Click on the chart below to see the tidal zonation of choice seaweeds.
- Tidal flow – How strong are the currents, and how exposed is the location? Strong currents and exposed locations can result in bigger, tastier seaweeds due to the higher flow of nutrients in the water. For example, while I find all the species featured on this website along the coast near my home in SW Scotland, the sheltered nature of the Solway Firth means they are about half the size of those I find on the more exposed Atlantic coast. Water temperature influences growth too. Counter-intuitively, most UK seaweeds thrive in colder waters.
To add all this together, the best possible time and place to gather seaweed is on a rocky outcrop on an exposed bit of coast at a super-low April tide. Don’t worry if you can’t manage all of this – foraging is about maximising what’s there, not chasing the unattainable. I’ve found some great stuff in September in sheltered coves.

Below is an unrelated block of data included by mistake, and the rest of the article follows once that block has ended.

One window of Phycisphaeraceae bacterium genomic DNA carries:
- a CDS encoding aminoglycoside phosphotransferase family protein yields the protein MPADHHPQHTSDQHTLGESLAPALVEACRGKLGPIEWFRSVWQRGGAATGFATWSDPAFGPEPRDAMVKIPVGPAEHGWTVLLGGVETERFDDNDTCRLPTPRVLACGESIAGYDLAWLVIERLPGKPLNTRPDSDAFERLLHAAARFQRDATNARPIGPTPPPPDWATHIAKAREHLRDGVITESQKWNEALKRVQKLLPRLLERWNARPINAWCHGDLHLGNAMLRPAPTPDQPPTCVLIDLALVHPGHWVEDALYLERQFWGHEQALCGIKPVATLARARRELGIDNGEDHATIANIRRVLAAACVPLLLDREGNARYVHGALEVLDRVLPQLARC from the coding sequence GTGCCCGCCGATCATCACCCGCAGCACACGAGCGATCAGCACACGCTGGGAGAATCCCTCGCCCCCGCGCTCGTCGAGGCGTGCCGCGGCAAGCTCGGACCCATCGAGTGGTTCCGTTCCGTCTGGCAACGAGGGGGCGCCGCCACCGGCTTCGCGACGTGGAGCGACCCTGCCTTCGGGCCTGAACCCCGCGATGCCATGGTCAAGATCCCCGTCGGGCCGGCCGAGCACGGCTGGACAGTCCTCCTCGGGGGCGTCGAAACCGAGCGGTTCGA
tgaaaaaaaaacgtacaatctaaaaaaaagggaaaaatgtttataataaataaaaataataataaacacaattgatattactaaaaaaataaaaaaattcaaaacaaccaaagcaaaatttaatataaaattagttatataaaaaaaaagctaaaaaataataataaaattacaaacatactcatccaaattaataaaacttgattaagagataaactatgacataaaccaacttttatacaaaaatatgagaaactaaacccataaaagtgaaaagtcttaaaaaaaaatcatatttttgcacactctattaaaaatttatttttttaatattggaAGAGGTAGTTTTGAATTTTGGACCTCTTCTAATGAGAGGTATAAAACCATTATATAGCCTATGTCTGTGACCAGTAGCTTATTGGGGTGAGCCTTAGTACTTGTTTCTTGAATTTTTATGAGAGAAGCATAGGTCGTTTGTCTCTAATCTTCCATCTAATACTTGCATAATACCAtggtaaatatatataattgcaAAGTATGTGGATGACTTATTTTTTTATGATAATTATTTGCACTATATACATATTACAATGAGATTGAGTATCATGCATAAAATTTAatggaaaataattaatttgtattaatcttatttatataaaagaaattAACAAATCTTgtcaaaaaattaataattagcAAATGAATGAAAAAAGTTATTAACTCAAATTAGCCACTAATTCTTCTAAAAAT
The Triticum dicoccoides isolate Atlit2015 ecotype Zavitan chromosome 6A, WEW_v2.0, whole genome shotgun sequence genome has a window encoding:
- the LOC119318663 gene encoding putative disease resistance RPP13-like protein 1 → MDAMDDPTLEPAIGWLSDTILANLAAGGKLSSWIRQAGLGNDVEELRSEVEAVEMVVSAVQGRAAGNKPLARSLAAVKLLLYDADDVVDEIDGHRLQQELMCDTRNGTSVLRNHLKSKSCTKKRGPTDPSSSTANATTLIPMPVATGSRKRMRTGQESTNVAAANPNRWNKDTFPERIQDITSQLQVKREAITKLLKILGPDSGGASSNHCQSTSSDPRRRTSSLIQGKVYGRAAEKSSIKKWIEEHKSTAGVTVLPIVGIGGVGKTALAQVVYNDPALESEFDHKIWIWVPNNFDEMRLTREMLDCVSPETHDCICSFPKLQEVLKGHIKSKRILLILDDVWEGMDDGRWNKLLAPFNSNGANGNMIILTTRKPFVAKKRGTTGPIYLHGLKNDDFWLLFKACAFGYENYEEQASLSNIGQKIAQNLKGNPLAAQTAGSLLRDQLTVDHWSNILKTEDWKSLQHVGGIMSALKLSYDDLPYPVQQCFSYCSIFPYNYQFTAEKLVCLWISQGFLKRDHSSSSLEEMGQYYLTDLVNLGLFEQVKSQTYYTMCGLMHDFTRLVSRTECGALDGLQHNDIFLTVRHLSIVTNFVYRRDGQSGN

General Thoughts on How To Cook and Eat Seaweeds
When guiding my coastal forays, I’ve lost count of the number of times I’ve heard words to the effect of, “Oh, I know seaweed is edible, but it’s a bit tough!”
I totally understand this reaction. Many seaweeds have the consistency of rubber gloves. But if you know what seaweeds to look for, when to pick them, and, crucially, how to treat them in the kitchen, your wild larder will take on new dimensions of gastronomy. If you expect to fill a bucket with seaweeds then boil it up and eat it like cabbage, you will be mostly disappointed. Get the right seaweed for the right job.